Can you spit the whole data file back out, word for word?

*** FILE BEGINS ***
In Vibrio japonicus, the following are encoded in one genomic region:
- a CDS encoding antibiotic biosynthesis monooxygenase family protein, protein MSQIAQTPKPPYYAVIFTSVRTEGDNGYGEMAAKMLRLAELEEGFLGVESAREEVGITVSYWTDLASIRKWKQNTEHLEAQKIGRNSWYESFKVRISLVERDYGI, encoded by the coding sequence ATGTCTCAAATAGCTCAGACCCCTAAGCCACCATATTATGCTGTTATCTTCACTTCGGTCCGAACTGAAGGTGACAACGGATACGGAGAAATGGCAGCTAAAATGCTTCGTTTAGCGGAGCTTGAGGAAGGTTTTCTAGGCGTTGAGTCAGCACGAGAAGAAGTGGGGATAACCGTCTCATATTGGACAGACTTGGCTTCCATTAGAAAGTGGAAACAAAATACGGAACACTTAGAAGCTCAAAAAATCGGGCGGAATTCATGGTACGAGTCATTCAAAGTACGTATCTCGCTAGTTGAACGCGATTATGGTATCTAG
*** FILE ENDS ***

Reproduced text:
In Vibrio japonicus, the following are encoded in one genomic region:
- a CDS encoding antibiotic biosynthesis monooxygenase family protein, protein MSQIAQTPKPPYYAVIFTSVRTEGDNGYGEMAAKMLRLAELEEGFLGVESAREEVGITVSYWTDLASIRKWKQNTEHLEAQKIGRNSWYESFKVRISLVERDYGI, encoded by the coding sequence ATGTCTCAAATAGCTCAGACCCCTAAGCCACCATATTATGCTGTTATCTTCACTTCGGTCCGAACTGAAGGTGACAACGGATACGGAGAAATGGCAGCTAAAATGCTTCGTTTAGCGGAGCTTGAGGAAGGTTTTCTAGGCGTTGAGTCAGCACGAGAAGAAGTGGGGATAACCGTCTCATATTGGACAGACTTGGCTTCCATTAGAAAGTGGAAACAAAATACGGAACACTTAGAAGCTCAAAAAATCGGGCGGAATTCATGGTACGAGTCATTCAAAGTACGTATCTCGCTAGTTGAACGCGATTATGGTATCTAG